Who we are

The Hutchinson Family: Legacy & Tradition


For generations the Hutchinson family farmed the fertile land in the Lizard Creek area just outside the city limits of Springfield, Louisiana. Fresh vegetables and fruit would be grown, harvested and then sold to local markets stretching across the entire gulf south. The most prized and celebrated of these crops were the delicious, sweet strawberries.

In 2005, the gulf south was devastated by hurricane Katrina. There were lives lost due to hurricane Katrina and industries in shambles. Farmers were not exempt from the disaster; farmers all across the south suffered with ruined crops, destroyed farm equipment and even the loss of century-old farm houses. The following year, owner Gene Hutchinson planned and developed what is now Lizard Creek Campground!


A few of the most frequently asked questions...

Springfield, LA


Small Town With A Big History

Springfield began in the 17th century at one of the northernmost points considered to be navigable on the Natalbany River. Between Springfield and Lake Maurepas, Ponchatoula Creek joins the Natalbany and increases its flow.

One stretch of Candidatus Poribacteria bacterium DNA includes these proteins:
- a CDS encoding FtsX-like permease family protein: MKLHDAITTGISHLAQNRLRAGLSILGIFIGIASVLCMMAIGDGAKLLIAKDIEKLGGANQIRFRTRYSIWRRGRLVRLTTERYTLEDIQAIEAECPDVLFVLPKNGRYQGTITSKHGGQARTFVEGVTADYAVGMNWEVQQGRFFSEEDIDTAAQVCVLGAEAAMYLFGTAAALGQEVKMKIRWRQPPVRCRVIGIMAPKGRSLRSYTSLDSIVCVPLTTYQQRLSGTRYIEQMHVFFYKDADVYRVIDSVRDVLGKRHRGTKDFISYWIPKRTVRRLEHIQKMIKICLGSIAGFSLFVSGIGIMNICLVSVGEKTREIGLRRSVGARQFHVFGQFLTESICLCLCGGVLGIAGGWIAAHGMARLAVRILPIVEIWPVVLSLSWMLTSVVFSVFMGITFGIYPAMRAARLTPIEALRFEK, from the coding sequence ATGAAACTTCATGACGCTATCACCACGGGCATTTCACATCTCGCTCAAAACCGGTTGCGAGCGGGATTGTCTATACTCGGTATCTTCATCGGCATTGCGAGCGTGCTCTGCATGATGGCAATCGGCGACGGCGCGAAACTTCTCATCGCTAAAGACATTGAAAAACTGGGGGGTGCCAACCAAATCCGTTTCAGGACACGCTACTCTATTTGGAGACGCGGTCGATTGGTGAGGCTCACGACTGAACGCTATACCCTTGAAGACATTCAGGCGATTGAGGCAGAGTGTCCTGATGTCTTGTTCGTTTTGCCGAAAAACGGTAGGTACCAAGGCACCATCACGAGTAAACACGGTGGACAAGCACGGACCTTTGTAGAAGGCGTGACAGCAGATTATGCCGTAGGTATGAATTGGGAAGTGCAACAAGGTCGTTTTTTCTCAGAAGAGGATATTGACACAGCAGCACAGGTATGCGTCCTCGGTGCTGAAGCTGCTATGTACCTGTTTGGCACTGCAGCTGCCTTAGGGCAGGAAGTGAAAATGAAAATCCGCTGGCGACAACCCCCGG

Via the Natalbany, Lake Maurepas, Lake Ponchartrain, and Bayou Saint John, Springfield had access to New Orleans by water. Similarly, at the time (prior to the damming of the channel by levees) along the Amite River and Mississippi River, Bayou Manchac provided shallow-water access between Springfield and Baton Rouge. By 1810 Springfield was one of the areas of interest in the rebellion against Spain, which produced the short-lived Republic of West Florida. Bricks from an old Spanish fort can still be found roughly 200 yards in front of the current post office.

Springfield was the seat of Livingston Parish on the incorporation of the Republic of West Florida into the State of Louisiana in 1810. A post office was listed in Springfield, Livingston County (Parish) on October 1, 1846, with Jacob P. Randolph as the postmaster.

In the early part of the 19th century, Peter Hammond, eponym of Hammond, Louisiana, came to do business of transporting merchandise to oceangoing vessels in New Orleans. The Springfield city fathers, fearing a lawless element, declined to allow a railway track to be laid from New Orleans through Springfield and then north. The 1854 completion of the New Orleans, Jackson & Great Northern Railroad (now the Canadian National Railway)—which went through Hammond, Ponchatoula, and Manchac—bypassed Springfield.